Are You Too "Nice" to be Successful in Dating?Jul 23, 2022
Are you always the one who’s doing her best to make sure everyone else is happy and comfortable?
Do you like to find consensus rather than impose your opinion on others?
Are you good at providing sympathy to a friend in need?
Some would say you’re a “people pleaser” but I don’t like this term because it sounds like a criticism. But what you are is high in the personality factor “Agreeableness”.
Agreeableness is one of the factors in the Big 5 factor personality model. Personality psychologists generally agree that the Big 5 model is by far the most reliable and accurate method for measuring personality over the lifetime, as compared with Myers Briggs and others you might have come across.
Anyway, if you’re high in “Agreeableness” what does this mean?
It means you’re likely good at seeing other people’s points of view and then acting on that. Agreeableness is all about empathy, trust, and consensus seeking. You’ll tend to be helpful and kind. Quick to forgive, slow to get angry and you hardly ever fall out with people.
People high in Agreeableness tend to be pretty nice, all in all. And women tend, on average, to have higher scores than men.
And for the record – if you ARE high in agreeableness – no I don’t think you’re TOO nice. Being highly Agreeable is great. Agreeable people tend to have the most harmonious relationships.
IF they get together with a highly Agreeable partner.
And this is the crux of it. As someone with a high Agreeableness score, you need to have the right kind of partner to be able to thrive.
It’s kind of like the hawks and doves you get in game theory, if you’re familiar with that. Hawks exploit others for their own gain, while doves cooperate. In game theory you generally get the highest score as an individual, the best outcome, if you cooperate with another co-operator.
So we can imagine potential partners as hawks or doves then. It’s pretty rubbish for two hawks together – maybe it was like that for Johnny Depp and Amber Herd – both attacking each other. Then if you have a hawk and a dove together – the hawk wins and takes all while the dove loses out – in that case it’s rubbish to be a dove.
But if you get two doves together then things are pretty wonderful because they’re both being nice and supportive to each other and both invested in their relationship – so in that case it’s great to be a dove.
So the bottom line is, agreeable dove people need to make sure they find other doves to be with!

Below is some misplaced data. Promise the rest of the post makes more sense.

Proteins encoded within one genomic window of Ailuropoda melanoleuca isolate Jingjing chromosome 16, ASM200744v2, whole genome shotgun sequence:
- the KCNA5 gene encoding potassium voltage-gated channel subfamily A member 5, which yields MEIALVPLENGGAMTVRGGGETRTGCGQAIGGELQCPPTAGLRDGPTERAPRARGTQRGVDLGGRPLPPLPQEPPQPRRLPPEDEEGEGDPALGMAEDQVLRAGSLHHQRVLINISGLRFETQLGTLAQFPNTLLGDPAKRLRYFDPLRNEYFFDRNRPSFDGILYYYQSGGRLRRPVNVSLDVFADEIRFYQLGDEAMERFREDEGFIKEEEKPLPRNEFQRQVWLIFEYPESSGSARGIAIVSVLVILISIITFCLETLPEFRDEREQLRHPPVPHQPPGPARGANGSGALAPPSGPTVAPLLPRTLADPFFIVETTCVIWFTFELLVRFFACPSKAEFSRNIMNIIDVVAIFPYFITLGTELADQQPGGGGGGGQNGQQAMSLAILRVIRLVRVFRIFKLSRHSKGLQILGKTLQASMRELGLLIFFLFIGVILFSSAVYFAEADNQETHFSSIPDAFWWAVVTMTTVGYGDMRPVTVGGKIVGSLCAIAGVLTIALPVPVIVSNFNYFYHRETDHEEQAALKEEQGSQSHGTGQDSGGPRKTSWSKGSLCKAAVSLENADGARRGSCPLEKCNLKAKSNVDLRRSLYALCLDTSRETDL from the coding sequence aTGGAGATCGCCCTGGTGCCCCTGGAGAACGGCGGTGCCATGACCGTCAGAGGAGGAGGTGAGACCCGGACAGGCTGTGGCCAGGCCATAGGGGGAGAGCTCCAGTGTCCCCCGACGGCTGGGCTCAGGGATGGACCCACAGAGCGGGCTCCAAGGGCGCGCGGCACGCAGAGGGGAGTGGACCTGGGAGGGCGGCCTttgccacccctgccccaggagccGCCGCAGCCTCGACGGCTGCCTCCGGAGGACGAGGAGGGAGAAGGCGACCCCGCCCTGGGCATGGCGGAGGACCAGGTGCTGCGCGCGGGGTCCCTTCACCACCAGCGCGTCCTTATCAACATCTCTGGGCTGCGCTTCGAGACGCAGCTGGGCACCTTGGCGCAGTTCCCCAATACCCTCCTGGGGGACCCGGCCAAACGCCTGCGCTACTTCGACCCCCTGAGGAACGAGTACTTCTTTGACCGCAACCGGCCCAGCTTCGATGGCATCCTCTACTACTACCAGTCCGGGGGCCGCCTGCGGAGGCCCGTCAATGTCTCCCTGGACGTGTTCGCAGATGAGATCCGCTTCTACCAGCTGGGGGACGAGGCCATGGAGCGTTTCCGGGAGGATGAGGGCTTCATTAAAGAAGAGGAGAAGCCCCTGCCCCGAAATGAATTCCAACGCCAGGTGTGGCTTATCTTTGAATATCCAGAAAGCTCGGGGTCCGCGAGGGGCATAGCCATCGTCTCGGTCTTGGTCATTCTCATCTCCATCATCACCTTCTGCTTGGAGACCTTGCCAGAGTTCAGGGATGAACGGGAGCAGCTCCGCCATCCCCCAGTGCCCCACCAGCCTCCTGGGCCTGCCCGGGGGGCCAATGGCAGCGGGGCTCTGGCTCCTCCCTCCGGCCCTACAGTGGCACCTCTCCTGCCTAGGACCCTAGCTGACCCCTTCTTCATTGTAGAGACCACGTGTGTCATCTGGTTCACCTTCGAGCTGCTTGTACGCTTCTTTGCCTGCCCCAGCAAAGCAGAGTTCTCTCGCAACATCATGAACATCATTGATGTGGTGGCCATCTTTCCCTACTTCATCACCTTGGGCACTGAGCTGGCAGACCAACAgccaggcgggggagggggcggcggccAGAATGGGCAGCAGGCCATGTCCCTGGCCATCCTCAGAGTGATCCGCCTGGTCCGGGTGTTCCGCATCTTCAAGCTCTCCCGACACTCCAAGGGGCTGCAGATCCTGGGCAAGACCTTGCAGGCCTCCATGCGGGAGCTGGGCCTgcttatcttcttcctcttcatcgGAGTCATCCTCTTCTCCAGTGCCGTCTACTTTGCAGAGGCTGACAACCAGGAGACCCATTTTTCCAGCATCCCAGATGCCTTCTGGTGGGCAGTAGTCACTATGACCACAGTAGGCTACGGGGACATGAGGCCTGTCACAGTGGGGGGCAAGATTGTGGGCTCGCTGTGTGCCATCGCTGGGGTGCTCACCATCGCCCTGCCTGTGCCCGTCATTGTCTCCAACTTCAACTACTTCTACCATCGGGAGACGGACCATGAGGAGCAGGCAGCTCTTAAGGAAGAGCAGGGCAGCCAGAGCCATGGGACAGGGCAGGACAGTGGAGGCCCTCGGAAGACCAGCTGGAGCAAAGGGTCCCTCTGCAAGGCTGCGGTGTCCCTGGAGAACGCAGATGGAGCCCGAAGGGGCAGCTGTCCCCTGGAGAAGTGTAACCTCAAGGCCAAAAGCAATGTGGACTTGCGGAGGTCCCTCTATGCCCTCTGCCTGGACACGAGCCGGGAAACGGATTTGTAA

Unfortunately though a lot of us get attracted to men who are hawks. Men who are dominant, have high status, a good salary or a high level of wealth.
Guys don’t get money and status by being highly agreeable dove types. They need to be less empathetic and more ruthless for that to happen.
So, for example, a study of male business executives found that their score on agreeableness negatively predicted their income, and how quickly they climbed up through the company ranks, and how high up the ranks they got. So male bosses, at least, tended to be at the lower end of agreeableness. In the competition for status and money, nice guys finish last.
This is ONE of the reasons men tend to be less agreeable than women. Being nice is more costly for them in terms of being attractive to the opposite sex.
But if you are highly agreeable but your partner isn’t, because you’ve chosen a dominant, high status guy – if they’re more focussed on their own needs, they’re less empathetic and more ruthless - this is where you end up in a relationship where you get taken advantage of.
It’s a bummer, but it’s the truth – you can’t get everything in one man!
There are trade-offs to be made.
To have a highly agreeable partner, to have a NICE guy, you might have to accept that they’re going to be less competitive and might not have high status.
There are pros and cons with all personality scores. You have to decide what’s most important for YOU.
I’d suggest if you yourself have a high Agreeableness score, this means that your ideal trade-off in a partner moves towards the “nice guy-with-potentially-lower-status” end of the spectrum.
So this means looking for a guy who’s kind, considerate, looks out for others. Someone who’s nice to people, even when he thinks you’re not looking.
And you also want a guy who has a high welfare trade-off ratio skewed in your favour – and that’s what you’re likely to find in a guy with high agreeableness. So what I mean by this is he’s inclined to make sacrifices to his own wellbeing to increase yours.
A friend of mine told me about something her lovely guy does that demonstrates this high welfare trade off ratio concept well. She was telling me about how, on cold winter nights, he would lie on her side of the bed to warm it up before she got in. That’s nice. Obviously a small thing, but that tendency will play out in situations across the board, and if you can both be looking out for each other like this, then obviously that will be a great relationship to have.
So there are pros and cons of high agreeableness in a partner, but when it comes to long term relationship satisfaction, high agreeableness wins out without a doubt.
And if you’re a super-nice person yourself – that makes it all the more important, and beneficial to find a guy who’s nice too.
So… before you go bending over backwards to please your dates or prospective partners, pleeeze make sure they’ve got what it takes to give you the relationship you need to be happy.
Mairi Macleod PhD